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We’ve continued to analyze Dave Verwer’s iOS Developer Community Survey, and some interesting trends have come to light. For an overview of the survey and the methodology used, check out part one of this series. Specifically, we’ve noticed that teams are generally writing platform-specific code, and their choice of development tools reflect that. Let’s dive right in and check out the tools of the trade, and what developers are using.
Programming Language Trends for iOS Development:
Swift is king in the world of iOS development. While Objective-C is clearly still a viable option for development in this arena, on a scale of 1 to 10 – 1 representing code bases entirely written in Objective-C and 10 representing code bases written entirely in Swift – personal projects of survey respondents averaged 8.9, and professional projects came in just behind that figure at a solid 8.
And Swift doesn’t look to be so popular just because it's commonly used. Respondents illustrated the general sentiment that Swift makes for a positive development experience. More than eighty percent of developers who completed the survey rated their current level of satisfaction with Swift at an 8 out of 10 or better.
Cross-platform vs. iOS-specific apps:
In light of the above, it may not come as a surprise that iOS-specific projects are far more popular than those that target multiple platforms. More than seventy-five percent of respondents whose team ships code for multiple platforms shared that they have entirely separate code bases for each platform they target.
Server Side Language/Architecture Trends:
While Swift is clearly the dominant choice in iOS client-side code, Swift on the server is a far less popular option – particularly in the professional projects of respondents. Sixty-five percent shared that their team has no interest in exploring Swift on the server.
In terms of application architecture, the model view controller (MVC) approach is by far the most popular, followed somewhat distantly by model view viewmodel (MVVM).
iOS User Interface Development:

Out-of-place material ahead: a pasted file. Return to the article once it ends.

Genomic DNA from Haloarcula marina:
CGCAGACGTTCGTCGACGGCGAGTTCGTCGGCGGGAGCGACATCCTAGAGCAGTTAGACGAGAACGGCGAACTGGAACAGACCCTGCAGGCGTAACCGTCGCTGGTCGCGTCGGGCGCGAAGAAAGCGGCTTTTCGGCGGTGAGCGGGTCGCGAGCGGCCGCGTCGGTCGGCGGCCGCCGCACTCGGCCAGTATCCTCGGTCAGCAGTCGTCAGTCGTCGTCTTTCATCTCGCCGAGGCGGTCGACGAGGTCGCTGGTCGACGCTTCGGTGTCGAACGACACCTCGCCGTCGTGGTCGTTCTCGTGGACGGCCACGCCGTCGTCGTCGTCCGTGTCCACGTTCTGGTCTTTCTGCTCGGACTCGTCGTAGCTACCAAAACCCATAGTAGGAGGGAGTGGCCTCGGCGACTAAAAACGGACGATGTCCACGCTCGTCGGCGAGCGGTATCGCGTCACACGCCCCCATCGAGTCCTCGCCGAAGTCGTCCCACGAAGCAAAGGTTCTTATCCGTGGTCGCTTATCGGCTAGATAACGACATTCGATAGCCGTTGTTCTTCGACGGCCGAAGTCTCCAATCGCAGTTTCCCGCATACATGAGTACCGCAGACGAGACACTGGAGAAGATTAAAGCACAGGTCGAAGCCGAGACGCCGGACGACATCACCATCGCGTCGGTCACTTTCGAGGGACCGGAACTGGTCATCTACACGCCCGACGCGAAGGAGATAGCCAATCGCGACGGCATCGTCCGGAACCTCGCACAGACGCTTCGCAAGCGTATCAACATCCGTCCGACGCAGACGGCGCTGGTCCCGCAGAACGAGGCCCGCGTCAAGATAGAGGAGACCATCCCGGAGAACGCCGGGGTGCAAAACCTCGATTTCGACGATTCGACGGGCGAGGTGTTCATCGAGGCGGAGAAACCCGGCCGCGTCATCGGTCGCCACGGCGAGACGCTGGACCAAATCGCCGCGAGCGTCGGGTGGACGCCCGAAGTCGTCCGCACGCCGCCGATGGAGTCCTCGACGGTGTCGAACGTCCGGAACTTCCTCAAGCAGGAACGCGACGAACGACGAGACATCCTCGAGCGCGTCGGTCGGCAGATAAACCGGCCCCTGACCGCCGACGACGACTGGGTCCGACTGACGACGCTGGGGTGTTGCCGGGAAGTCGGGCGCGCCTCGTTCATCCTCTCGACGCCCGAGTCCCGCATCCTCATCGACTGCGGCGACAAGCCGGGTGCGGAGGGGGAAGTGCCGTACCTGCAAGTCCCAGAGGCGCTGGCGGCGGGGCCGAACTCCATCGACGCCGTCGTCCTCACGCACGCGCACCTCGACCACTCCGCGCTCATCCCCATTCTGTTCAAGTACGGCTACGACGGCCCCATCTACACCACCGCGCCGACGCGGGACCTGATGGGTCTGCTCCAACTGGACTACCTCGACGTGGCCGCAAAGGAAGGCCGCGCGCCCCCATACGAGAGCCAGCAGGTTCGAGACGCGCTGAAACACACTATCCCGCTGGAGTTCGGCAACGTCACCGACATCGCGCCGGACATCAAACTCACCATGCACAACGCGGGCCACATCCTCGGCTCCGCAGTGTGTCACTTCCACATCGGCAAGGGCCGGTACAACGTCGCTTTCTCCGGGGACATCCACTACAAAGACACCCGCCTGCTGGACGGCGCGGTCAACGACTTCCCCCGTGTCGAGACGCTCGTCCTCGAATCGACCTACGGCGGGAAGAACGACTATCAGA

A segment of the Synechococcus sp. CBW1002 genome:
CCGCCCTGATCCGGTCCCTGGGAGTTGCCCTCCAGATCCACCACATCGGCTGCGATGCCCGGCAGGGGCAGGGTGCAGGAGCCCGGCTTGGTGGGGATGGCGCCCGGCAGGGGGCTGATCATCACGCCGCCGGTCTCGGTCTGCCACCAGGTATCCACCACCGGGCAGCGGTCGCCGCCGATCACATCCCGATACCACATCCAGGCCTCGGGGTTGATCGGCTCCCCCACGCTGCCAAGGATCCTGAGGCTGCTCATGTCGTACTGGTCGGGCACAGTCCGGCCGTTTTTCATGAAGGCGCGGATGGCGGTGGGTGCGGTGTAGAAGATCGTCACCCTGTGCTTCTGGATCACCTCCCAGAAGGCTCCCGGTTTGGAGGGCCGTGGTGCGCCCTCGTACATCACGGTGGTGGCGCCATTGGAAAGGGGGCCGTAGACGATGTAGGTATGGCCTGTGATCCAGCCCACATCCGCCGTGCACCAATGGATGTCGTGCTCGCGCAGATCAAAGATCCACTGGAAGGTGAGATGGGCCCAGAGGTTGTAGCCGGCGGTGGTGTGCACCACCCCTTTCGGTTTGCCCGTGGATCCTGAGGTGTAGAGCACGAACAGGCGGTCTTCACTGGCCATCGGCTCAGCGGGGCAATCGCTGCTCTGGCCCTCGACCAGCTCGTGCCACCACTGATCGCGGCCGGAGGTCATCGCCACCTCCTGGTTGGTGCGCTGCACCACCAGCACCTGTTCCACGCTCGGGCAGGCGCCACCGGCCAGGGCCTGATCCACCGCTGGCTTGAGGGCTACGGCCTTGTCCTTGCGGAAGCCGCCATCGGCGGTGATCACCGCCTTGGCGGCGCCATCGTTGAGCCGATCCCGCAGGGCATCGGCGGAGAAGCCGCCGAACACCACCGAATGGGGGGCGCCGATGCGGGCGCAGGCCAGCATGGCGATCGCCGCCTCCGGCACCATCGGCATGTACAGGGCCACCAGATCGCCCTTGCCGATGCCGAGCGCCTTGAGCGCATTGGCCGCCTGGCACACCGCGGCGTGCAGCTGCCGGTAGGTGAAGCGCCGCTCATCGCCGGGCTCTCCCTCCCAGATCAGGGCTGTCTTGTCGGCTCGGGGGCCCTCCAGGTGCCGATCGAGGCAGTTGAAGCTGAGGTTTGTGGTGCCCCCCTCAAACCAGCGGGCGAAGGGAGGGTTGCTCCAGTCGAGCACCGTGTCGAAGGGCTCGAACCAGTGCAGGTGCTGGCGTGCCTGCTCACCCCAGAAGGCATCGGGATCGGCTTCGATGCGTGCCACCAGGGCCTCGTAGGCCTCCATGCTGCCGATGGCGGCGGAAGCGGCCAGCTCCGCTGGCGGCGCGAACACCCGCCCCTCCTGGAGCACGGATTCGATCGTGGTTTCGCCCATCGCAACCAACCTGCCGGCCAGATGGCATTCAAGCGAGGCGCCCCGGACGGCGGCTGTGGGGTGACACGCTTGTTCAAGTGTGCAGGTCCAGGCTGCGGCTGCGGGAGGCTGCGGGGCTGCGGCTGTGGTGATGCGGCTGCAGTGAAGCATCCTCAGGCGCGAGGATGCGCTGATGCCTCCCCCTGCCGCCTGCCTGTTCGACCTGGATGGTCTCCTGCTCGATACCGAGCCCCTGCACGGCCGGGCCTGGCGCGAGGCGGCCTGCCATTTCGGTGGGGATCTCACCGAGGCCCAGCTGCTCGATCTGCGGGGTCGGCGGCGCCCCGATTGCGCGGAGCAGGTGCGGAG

UIKit is far and away the most popular tool for defining user interfaces for iOS apps. A whopping ninety-eight percent of respondents shared that they used UIKit in a project that has shipped in the past twelve months.
CI tools: Fastlane, Jenkins, Bazel, and Buck
What CI tools are the most popular among all developers? The results show that while a handful of CI tools may be the popular favorites, preference means there is a variety of tools used - and many developers are using more than one in their CI workflow.
The survey found that, overall, Fastlane (51.6%), xcodebuild (39.9%), and Jenkins (25.7%) reigned supreme for teams of all sizes. However, for smaller teams, Jenkins was the overwhelming favorite, with nearly half (43%) of those teams working with the popular open-source CI/CD tool.
As the teams grew, so did the usage of Jenkins; teams of 50+ saw slightly more than half (52%) using Jenkins - but also had a massive jump in Bazel and Buck usage. 21% used Bazel and/or Buck (while it is a 50/50 split, many used both!) compared to just 6% with teams that only had 5 to 49 developers.
While a global pandemic may not affect the choice in CI tools, we think tools like Bazel and Buck will continue to gain steam in the developer community. Jenkins and Fastlane have cemented their standing, but there seems to be room for growth and emerging tools.
Part 3 coming soon!
Stay tuned for more in this series where we’ll dive into the survey further. In Part 1, we discussed where developers and teams keep their Macs, and in Part 3, we’ll discuss what these teams are working on day-to-day. You don’t want to miss this and the best way to stay informed about everything happening is by joining the MacStadium Community Slack! The MacStadium Community Slack is the best place to mingle with your fellow MacStadium fans, hear about the latest blog post or webinar, talk to the experts, and ask questions that could be featured in one of our webinars.